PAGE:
Sunday, September 9, 2012



This is the twenty-ninth installment, comprising Act 4. Scene 8, chapter 10: 32-45, in the online commentary on the Gospel of Mark, which I am blogging on throughout the liturgical year. Please see the twenty-eighth installment here. Links to the entire series are available in one spot at The Complete Gospel of Mark Online Commentary.

This is my division of the Gospel:


Prologue,  1:1-13;
Act  1, 1:14-3:6;
Act 2, 3:7-6:6;
Act 3, 6:7-8:26;
Act 4, 8:27-10:52;
Act 5, 11:1-13:37;
Act 6, 14:1-16:8(20).

Scene 8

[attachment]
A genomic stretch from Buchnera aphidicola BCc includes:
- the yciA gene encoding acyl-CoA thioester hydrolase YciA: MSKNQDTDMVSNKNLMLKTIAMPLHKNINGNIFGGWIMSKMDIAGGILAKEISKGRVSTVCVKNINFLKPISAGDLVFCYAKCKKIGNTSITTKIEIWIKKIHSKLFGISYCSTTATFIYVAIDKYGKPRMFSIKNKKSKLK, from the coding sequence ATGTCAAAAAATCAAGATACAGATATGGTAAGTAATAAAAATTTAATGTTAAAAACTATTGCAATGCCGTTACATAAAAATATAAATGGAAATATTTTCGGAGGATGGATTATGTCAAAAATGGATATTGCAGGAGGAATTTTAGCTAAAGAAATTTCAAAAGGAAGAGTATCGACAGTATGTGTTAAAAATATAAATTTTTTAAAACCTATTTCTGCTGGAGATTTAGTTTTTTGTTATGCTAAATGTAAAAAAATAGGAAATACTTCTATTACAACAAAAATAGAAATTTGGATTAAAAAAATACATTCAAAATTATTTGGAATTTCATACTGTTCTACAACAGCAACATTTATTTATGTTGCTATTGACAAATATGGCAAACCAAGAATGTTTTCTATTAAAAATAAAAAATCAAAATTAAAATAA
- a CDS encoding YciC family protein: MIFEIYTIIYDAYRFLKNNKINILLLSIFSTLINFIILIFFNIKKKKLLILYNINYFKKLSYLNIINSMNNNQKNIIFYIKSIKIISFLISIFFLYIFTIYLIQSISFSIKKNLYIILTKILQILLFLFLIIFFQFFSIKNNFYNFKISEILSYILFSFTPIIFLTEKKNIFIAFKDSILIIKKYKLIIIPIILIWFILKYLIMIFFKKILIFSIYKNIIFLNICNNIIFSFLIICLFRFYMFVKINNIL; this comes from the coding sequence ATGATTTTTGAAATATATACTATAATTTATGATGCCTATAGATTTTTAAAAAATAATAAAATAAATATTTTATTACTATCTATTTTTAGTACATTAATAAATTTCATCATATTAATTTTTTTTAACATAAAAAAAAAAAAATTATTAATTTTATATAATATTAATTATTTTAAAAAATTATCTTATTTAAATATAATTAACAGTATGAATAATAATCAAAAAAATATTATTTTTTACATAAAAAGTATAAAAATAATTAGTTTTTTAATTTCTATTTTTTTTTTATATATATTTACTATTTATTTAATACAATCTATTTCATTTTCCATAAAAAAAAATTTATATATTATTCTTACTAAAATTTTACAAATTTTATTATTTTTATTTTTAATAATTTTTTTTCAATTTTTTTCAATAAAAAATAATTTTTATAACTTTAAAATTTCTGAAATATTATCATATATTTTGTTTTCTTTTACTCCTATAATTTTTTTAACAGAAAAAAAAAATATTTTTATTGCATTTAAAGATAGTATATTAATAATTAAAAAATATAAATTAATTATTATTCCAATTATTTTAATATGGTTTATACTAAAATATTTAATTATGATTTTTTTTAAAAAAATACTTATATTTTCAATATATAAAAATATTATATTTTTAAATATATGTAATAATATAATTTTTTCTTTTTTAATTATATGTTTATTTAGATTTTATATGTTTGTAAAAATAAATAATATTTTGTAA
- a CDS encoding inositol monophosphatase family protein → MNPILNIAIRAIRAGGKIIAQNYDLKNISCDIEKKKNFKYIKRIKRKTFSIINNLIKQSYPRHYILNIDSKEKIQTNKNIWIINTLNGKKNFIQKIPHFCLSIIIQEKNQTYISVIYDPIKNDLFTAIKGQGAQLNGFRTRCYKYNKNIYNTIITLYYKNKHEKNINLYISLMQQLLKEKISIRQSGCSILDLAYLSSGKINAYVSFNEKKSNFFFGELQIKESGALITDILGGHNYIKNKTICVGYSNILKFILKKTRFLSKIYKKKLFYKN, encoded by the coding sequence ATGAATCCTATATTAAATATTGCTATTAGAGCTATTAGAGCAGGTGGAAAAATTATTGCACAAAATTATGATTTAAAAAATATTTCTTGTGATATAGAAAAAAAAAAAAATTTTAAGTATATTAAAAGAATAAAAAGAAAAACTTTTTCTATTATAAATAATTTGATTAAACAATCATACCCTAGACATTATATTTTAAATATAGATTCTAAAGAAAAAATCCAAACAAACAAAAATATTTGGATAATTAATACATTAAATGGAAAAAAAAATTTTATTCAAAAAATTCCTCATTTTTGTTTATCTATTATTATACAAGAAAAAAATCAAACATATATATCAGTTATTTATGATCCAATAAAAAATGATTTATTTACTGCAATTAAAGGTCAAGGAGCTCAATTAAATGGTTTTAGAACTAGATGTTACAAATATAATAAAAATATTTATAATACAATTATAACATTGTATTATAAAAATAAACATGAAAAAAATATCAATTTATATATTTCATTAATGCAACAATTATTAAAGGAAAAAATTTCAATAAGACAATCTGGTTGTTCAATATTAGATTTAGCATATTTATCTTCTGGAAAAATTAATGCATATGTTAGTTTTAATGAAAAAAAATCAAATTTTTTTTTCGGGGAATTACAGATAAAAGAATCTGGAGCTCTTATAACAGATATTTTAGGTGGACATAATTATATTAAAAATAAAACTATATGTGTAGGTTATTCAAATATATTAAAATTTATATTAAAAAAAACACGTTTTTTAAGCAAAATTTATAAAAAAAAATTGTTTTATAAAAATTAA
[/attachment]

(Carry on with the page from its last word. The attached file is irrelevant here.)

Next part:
32 They were on the road, going up to Jerusalem, and Jesus was walking ahead of them; they were amazed, and those who followed were afraid. He took the twelve aside again and began to tell them what was to happen to him, 33 saying, "See, we are going up to Jerusalem, and the Son of Man will be handed over to the chief priests and the scribes, and they will condemn him to death; then they will hand him over to the Gentiles; 34 they will mock him, and spit upon him, and flog him, and kill him; and after three days he will rise again." 35 James and John, the sons of Zebedee, came forward to him and said to him, "Teacher, we want you to do for us whatever we ask of you." 36 And he said to them, "What is it you want me to do for you?" 37 And they said to him, "Grant us to sit, one at your right hand and one at your left, in your glory." 38 But Jesus said to them, "You do not know what you are asking. Are you able to drink the cup that I drink, or be baptized with the baptism that I am baptized with?" 39 They replied, "We are able." Then Jesus said to them, "The cup that I drink you will drink; and with the baptism with which I am baptized, you will be baptized; 40 but to sit at my right hand or at my left is not mine to grant, but it is for those for whom it has been prepared." 41 When the ten heard this, they began to be angry with James and John. 42 So Jesus called them and said to them, "You know that among the Gentiles those whom they recognize as their rulers lord it over them, and their great ones are tyrants over them. 43 But it is not so among you; but whoever wishes to become great among you must be your servant, 44 and whoever wishes to be first among you must be slave of all. 45 For the Son of Man came not to be served but to serve, and to give his life a ransom for many." (NRSV)